And all this smothered in the pitch-black swallowing silence of ten miles of ocean. Jens could feel that silence pressing up against the station’s hull. He switched to a focus freq.

A red light appeared in his inviz. The Eel was low on battery.

Unexpected. Not your-friend-just-imploded unexpected, but still unlikely. The Eel recharged fast, docking into a fusion charging port used by all the station’s remote tools. The only reason it might be low is if it hadn’t docked correctly—but that would’ve brought up another red dot.

Jens scrolled back through his past alerts and yeah, there it was: it’d come up on both Jens and Elena’s screens, but Elena had been distracted by the sudden crunching, pinging, shrieking disintegration of the machine that was carrying her to the surface, and Jens had been distracted by his friend dying. So they hadn’t noticed.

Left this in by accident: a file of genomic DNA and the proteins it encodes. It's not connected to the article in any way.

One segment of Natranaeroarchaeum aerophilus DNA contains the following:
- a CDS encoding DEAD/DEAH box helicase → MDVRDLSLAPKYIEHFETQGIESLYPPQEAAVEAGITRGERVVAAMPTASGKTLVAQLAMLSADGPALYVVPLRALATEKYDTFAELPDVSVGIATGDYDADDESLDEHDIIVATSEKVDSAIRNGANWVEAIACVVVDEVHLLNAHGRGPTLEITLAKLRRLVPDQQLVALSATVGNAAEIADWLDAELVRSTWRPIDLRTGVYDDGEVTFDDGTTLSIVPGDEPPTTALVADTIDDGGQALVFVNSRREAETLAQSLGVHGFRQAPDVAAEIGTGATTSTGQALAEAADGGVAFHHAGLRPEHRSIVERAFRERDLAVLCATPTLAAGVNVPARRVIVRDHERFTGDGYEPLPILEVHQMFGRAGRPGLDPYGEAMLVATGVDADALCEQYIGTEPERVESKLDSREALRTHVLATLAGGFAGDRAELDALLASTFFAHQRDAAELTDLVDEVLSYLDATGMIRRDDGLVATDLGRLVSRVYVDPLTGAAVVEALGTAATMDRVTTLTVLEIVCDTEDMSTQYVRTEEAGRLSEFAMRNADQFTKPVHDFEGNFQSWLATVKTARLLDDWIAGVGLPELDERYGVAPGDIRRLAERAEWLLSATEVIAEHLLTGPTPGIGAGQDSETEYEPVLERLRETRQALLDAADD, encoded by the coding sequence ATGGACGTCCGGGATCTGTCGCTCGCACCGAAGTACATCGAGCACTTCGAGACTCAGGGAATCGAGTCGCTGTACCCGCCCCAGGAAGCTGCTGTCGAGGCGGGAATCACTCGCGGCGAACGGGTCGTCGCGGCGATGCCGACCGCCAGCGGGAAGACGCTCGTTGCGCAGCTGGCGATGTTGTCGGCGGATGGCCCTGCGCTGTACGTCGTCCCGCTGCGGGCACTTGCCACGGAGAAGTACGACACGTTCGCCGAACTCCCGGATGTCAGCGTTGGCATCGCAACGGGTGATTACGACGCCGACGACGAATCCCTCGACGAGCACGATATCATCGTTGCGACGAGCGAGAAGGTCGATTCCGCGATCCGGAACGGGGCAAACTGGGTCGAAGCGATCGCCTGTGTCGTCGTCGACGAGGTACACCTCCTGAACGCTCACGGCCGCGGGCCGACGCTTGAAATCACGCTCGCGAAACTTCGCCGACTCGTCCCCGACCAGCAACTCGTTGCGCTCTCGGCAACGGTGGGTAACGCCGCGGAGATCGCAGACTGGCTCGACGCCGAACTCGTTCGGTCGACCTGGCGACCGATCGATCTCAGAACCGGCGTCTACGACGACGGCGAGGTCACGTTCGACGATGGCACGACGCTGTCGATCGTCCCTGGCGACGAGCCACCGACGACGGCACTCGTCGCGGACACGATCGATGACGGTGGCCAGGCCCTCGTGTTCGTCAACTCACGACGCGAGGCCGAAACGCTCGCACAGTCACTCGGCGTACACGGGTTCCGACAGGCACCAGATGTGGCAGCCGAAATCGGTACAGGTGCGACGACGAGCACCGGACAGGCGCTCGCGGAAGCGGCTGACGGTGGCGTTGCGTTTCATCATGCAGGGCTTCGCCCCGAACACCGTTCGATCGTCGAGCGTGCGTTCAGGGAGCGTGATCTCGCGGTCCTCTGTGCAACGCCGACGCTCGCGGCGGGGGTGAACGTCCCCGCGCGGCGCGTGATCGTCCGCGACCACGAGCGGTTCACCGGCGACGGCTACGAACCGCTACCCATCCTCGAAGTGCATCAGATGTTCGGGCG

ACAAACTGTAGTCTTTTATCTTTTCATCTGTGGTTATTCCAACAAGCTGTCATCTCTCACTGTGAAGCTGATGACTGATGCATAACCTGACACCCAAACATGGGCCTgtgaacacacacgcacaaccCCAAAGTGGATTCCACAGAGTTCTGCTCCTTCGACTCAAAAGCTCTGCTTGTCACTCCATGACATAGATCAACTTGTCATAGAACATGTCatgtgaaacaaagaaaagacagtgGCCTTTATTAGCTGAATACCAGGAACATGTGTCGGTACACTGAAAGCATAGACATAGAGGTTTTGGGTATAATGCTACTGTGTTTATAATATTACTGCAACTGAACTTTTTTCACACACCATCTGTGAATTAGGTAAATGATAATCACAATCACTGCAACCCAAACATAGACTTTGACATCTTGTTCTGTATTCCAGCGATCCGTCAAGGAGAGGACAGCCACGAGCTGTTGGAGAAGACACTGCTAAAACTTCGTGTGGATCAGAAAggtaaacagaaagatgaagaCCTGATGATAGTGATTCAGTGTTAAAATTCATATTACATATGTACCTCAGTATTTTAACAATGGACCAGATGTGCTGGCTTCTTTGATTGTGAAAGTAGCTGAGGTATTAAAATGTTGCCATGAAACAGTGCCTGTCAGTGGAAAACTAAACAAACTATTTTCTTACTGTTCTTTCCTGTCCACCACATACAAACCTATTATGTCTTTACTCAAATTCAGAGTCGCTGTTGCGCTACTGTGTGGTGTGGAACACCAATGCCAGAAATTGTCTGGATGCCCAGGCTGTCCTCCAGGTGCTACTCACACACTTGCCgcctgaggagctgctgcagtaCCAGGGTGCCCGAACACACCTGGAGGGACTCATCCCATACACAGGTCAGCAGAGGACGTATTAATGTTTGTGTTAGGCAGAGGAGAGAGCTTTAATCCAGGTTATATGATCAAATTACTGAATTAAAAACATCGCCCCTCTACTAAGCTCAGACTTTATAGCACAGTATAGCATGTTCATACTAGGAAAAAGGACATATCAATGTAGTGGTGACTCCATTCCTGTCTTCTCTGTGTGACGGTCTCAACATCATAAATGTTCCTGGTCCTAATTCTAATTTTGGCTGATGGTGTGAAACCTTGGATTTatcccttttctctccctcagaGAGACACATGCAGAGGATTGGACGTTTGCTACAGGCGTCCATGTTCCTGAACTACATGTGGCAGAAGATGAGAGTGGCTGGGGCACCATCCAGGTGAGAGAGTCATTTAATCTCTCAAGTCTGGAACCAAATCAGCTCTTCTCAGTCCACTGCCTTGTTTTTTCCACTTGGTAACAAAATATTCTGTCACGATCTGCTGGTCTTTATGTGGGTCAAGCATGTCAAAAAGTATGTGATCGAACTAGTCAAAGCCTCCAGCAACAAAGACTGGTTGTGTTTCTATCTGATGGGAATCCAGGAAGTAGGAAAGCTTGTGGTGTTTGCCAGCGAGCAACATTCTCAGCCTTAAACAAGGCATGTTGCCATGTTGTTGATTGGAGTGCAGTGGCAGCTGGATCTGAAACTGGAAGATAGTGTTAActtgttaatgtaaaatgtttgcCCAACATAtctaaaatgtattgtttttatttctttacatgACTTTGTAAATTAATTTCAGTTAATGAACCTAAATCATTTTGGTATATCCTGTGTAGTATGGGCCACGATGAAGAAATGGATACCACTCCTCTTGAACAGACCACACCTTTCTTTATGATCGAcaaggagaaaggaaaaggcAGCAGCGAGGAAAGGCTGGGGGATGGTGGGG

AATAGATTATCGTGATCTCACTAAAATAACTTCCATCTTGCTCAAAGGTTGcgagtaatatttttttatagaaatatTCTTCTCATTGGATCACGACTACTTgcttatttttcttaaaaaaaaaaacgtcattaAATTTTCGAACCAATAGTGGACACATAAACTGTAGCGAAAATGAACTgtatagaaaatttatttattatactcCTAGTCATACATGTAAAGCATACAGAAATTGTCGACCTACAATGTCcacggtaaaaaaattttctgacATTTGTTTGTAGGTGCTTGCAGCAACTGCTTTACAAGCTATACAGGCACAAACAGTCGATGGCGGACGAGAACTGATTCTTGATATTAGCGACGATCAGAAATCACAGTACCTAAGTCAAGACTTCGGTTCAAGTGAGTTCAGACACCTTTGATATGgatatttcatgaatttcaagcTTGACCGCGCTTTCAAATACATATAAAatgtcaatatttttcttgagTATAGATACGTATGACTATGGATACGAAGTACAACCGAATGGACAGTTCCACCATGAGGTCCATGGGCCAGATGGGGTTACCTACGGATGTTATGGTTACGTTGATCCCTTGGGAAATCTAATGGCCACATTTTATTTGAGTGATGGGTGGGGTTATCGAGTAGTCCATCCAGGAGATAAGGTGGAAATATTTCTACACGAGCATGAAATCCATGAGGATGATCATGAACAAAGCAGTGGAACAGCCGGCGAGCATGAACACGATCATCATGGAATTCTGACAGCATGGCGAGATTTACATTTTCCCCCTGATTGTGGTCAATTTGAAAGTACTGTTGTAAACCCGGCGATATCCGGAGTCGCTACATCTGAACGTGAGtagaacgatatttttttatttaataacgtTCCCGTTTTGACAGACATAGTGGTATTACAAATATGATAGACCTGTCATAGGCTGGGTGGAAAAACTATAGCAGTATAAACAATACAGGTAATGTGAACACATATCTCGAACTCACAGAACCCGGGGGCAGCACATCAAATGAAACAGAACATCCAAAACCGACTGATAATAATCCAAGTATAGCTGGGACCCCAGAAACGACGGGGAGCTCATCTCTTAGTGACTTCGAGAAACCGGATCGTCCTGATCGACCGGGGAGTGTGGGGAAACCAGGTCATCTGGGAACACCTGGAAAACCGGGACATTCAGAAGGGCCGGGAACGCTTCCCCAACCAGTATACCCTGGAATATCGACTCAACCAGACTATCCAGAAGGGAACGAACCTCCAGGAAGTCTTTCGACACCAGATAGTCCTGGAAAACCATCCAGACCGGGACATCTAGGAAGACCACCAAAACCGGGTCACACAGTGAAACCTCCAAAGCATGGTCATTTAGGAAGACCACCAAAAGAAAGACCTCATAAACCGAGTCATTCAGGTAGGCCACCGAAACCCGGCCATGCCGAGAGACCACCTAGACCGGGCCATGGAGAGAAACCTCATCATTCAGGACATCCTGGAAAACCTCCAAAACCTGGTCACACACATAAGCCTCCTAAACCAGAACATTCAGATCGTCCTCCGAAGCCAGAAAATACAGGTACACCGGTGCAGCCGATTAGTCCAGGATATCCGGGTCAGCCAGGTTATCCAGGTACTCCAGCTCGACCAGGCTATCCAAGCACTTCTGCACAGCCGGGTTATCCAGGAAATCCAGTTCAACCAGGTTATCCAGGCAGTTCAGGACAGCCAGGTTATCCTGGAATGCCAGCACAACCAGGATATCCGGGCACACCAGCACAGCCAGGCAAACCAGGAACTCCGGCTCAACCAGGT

The Eel didn’t have enough battery to get to the drop and back. Jens recalled it so it could recharge. He did a couple more chores. Then sat, doing nothing.

He was alone. Except for the Worm.

Elena had tried to point Jens’ nascent imagination at the monster. “Think about it,” she’d said approximately a thousand times. “Think about it doing its thing out there, all those weird little connected selves. Can you imagine what it’s like? What it’s like to, like, have a little genetics laboratory in your brain and build yourself however you want? It’s insane. And Silxen has basically made it into a slave.”

“It’s weird enough just knowing it’s out there,” Jens said.

This is where Elena would erupt, her delight and amazement too big not to grab Jens by the shoulders or the arm, or shake her fists in the air. “But wouldn’t it be weirder for it to know we’re here?”